Behavioral Economics and Public Policy 102: Beyond Nudging
Saurabh Bhargava () and
George Loewenstein ()
American Economic Review, 2015, vol. 105, issue 5, 396-401
Policymakers have recently embraced Behavioral Economics as an alternative approach which recognizes the limits and consequences of human decision-making. Early applications of BE ("nudges") produced notable successes and helped to set the stage for more aggressive applications aimed at the deeper causes of policy problems. We contend that policies that aspire to simplify products and incentives, rather than choice environments, aggressively protect consumers from behavioral exploitation, and leverage BE to enhance the design and implementation of traditional policy instruments offer solutions commensurate with contemporary challenges. Case studies in health insurance, privacy, and climate change illustrate the application of these ideas.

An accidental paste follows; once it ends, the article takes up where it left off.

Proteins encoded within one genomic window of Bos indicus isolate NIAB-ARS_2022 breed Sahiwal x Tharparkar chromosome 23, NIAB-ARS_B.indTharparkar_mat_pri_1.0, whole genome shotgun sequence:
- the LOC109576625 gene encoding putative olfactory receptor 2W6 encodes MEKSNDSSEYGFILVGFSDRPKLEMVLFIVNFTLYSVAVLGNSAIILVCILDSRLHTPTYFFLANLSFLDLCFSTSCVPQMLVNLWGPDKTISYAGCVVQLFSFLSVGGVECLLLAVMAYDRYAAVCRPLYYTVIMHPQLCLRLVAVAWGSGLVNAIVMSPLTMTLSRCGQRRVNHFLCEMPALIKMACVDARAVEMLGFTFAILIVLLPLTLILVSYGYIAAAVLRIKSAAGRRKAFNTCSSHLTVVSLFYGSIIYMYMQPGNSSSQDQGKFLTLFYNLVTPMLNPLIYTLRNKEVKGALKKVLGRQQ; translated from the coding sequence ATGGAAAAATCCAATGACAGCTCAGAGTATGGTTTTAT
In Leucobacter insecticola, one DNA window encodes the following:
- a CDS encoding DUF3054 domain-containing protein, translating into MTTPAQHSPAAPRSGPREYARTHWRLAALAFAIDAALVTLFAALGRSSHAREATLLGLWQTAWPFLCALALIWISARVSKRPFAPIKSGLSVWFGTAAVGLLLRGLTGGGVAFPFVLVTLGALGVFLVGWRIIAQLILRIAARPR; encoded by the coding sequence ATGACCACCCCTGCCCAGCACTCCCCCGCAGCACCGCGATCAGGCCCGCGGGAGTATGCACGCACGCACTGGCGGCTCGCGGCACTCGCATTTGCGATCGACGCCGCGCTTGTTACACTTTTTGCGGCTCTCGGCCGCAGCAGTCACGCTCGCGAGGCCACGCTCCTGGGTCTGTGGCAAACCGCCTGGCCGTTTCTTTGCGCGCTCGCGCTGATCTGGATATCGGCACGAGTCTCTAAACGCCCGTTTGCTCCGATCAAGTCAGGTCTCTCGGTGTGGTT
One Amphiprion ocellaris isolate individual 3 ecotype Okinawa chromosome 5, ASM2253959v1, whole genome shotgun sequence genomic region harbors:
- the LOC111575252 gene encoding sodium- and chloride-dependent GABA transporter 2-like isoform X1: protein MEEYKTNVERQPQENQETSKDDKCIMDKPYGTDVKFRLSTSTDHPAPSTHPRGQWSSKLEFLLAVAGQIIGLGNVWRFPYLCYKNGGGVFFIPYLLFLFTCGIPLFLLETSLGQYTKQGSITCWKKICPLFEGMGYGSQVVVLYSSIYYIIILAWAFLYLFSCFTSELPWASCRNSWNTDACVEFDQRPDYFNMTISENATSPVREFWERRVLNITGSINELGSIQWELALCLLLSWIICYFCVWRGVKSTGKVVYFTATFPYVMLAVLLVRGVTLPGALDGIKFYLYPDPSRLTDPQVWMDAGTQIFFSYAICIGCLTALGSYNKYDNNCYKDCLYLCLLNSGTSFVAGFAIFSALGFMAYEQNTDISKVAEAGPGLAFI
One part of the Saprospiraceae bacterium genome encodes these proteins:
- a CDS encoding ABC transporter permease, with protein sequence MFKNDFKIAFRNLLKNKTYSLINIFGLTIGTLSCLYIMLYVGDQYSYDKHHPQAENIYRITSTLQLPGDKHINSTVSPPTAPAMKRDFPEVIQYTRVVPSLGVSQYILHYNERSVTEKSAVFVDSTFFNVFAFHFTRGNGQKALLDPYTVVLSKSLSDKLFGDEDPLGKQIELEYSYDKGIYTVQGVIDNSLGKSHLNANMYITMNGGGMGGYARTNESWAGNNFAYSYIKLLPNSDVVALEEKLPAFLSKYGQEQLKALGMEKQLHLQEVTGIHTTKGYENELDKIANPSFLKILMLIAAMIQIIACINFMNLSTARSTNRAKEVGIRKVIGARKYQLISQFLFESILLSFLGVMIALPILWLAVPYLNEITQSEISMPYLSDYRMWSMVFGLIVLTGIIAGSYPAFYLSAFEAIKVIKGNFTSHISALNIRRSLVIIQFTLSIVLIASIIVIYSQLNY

JEL-codes: D03 D78 E03 E61 I13 Q54 (search for similar items in EconPapers)
Note: DOI: 10.1257/aer.p20151049
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